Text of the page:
Email Message Tip: What Response Do You Want?

You write many more business emails than you do business letters.

Here’s a tip: think about the response you want.

Indeed, you can try writing a call to action (what you want the person to do — “contact me”, “email the client and remind him”, “send me the report” etc.) first.

When I’m working with clients on communications’ training, I recommend this, and it works. If you can remember the response as you’re writing the rest of the message, it’s much easier to write quickly. You’ll procrastinate less too.

Sometimes, all you need is a quick salutation and the call to action.

Viz this informal message:

Hi Fred

Hope you’re having a good week.

Haven’t heard how you’re getting on with XYZ Corp.

Please email Tommy there and remind him about the sales meeting next Tuesday.

Thanks.

Sincerely,

Betty R.

When you’re writing email, shorter is usually better. However, give the recipient sufficient context so that he knows exactly what you’re talking about. In the above message, “XYZ Corp” provides the context.

Additional tip: leave lots of white space. Your recipients should be able to scan your messages, and read what you want them to do, without puzzling over it.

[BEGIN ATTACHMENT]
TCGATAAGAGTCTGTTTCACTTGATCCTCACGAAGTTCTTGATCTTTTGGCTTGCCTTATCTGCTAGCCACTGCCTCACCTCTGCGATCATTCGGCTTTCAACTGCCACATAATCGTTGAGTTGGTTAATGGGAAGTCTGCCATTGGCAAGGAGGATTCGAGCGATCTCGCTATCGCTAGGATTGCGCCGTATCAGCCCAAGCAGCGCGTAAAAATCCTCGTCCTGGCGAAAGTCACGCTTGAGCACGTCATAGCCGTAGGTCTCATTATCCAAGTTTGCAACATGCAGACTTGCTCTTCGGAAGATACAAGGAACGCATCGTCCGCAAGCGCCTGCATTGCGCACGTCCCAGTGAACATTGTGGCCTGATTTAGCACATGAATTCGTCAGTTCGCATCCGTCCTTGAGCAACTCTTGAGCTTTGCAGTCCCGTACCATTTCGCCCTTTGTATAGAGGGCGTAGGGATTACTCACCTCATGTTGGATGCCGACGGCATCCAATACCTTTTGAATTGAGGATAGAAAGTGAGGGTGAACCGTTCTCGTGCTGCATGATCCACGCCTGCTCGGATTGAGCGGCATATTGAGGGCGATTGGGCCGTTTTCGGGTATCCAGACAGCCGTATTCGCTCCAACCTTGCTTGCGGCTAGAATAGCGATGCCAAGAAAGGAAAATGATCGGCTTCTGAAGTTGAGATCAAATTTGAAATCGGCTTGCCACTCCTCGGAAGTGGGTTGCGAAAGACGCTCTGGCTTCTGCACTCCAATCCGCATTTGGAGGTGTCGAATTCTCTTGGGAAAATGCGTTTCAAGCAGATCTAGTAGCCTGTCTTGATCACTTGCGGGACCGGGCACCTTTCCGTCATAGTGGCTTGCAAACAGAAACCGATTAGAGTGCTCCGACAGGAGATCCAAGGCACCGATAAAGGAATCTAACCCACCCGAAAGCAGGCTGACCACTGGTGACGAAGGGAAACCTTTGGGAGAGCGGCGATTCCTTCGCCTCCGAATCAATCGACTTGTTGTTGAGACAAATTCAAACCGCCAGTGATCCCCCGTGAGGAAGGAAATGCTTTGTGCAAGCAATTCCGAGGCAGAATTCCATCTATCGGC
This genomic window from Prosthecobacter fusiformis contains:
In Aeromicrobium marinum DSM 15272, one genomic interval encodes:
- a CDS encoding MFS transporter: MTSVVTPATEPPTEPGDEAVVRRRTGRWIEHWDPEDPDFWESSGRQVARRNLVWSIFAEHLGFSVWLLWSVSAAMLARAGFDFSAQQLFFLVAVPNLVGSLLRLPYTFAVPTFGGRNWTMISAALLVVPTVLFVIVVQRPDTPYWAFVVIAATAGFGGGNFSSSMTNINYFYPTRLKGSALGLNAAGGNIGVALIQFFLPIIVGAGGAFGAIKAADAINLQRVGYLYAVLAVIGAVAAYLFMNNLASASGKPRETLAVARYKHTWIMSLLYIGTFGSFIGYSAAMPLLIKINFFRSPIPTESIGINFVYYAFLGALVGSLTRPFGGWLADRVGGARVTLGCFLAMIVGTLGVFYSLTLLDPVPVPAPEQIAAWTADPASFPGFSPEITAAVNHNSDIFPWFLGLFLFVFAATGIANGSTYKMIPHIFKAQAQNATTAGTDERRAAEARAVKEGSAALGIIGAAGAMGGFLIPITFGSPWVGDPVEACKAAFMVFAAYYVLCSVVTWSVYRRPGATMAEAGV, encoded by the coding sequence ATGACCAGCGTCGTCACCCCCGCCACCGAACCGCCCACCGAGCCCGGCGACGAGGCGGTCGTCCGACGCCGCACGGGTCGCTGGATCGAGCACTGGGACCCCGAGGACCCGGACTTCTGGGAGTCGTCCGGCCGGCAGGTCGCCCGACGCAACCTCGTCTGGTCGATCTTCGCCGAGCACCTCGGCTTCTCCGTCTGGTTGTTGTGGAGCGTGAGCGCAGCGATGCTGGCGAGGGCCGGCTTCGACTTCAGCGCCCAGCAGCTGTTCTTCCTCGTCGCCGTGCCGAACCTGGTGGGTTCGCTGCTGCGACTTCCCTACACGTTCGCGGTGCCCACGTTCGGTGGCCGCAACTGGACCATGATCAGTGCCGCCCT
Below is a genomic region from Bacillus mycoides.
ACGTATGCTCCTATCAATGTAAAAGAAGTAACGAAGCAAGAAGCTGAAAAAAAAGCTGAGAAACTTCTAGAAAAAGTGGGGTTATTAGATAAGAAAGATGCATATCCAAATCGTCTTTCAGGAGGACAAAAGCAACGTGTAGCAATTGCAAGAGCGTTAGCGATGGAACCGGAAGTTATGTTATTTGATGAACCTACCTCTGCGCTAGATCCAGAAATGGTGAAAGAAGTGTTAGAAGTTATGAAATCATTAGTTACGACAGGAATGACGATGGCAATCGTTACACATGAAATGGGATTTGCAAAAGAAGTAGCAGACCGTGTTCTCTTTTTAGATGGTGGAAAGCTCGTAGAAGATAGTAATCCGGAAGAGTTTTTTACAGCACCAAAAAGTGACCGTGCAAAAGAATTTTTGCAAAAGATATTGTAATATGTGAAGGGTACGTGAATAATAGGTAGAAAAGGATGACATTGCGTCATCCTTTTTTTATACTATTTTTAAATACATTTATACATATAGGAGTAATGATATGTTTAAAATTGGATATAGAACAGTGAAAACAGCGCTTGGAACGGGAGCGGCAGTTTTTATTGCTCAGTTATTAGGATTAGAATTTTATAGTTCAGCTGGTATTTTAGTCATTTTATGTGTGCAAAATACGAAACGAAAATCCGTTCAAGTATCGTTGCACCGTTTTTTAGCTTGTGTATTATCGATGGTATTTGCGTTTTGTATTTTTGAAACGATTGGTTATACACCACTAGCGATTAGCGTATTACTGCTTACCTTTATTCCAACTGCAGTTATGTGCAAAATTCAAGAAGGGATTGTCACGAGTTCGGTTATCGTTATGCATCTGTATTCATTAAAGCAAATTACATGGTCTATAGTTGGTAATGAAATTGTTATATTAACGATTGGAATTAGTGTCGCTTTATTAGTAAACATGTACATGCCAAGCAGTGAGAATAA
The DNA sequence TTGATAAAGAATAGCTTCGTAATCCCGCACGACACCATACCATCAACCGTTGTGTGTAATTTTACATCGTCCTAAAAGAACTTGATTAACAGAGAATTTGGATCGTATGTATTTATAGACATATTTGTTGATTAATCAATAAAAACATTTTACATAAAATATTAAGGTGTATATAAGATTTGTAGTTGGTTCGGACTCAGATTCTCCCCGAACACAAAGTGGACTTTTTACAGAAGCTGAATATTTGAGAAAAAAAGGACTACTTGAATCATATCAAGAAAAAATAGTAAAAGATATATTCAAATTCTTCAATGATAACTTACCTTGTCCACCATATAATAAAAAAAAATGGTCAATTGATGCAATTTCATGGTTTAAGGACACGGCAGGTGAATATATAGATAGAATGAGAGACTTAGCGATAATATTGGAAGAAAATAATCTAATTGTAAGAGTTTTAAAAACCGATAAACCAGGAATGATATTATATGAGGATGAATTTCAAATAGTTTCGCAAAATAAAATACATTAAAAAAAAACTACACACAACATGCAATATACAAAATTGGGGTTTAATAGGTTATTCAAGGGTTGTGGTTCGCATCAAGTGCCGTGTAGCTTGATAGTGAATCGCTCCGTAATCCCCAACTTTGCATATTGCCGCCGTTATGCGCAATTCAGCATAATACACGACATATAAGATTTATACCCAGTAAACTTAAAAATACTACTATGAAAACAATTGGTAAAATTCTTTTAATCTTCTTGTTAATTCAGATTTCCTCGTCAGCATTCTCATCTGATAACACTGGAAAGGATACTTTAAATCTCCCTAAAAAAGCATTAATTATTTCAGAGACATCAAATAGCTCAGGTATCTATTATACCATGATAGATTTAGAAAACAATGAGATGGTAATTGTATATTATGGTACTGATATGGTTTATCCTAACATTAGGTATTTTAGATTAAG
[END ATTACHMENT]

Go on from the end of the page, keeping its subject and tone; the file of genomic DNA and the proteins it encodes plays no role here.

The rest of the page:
I like to keep paragraphs in email messages short; no more than three sentences maximum — often each paragraph will be a single short sentence. Chances are your recipients will read your messages on their phone; make it easy for them to see what you need, and to respond.

Everyone’s a Writer Now: 5 Tips to Make Writing Easy

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Everyone’s a writer now, and love it or hate it, you’ve got to do it. Let’s look at five tips to make it easier.

In this blog post, Angela Booth’s Writing Blog: The Best Writing Tip You’ll Ever Get, I shared my favorite tip:

“Here’s the best writing tip you’ll ever get: do more research.”

That’s #1.

1. Do more research

The more you know, the easier writing becomes, so don’t begrudge your research, but don’t wallow in it either. With luck, you’ll get the “click.”

2. Pretend you’re writing an email message

Everyone uses email, and you’re relaxed with it.

You can write the report, the white paper, or whatever it is you’re writing, right in your email program. Save it as a draft if you can’t write it in one sitting.

Then just copy and paste into MS Word.

I do this myself if I’m not in the mood to write something or other ; it’s just a psychological trick, and it works.

Once you’ve got it into Word, you can tidy it up.

3. Talk your writing

Yes, this is another trick. Talk to yourself, into a voice recorder, or into a program like Evernote which lets you create voice notes.

I like to brainstorm into Evernote during my daily walk. I get out into the fresh air, and start a new voice note. Then I just ramble into it as ideas come to me.

You can also use voice recognition software. I use Dictate, on my Mac. The Windows version is Dragon Naturally Speaking — a wonderful program.

4. Describe your writing

You can’t write if you aren’t clear on what you want the writing to accomplish. Describe the piece of writing, in one to five sentences. Keep it short.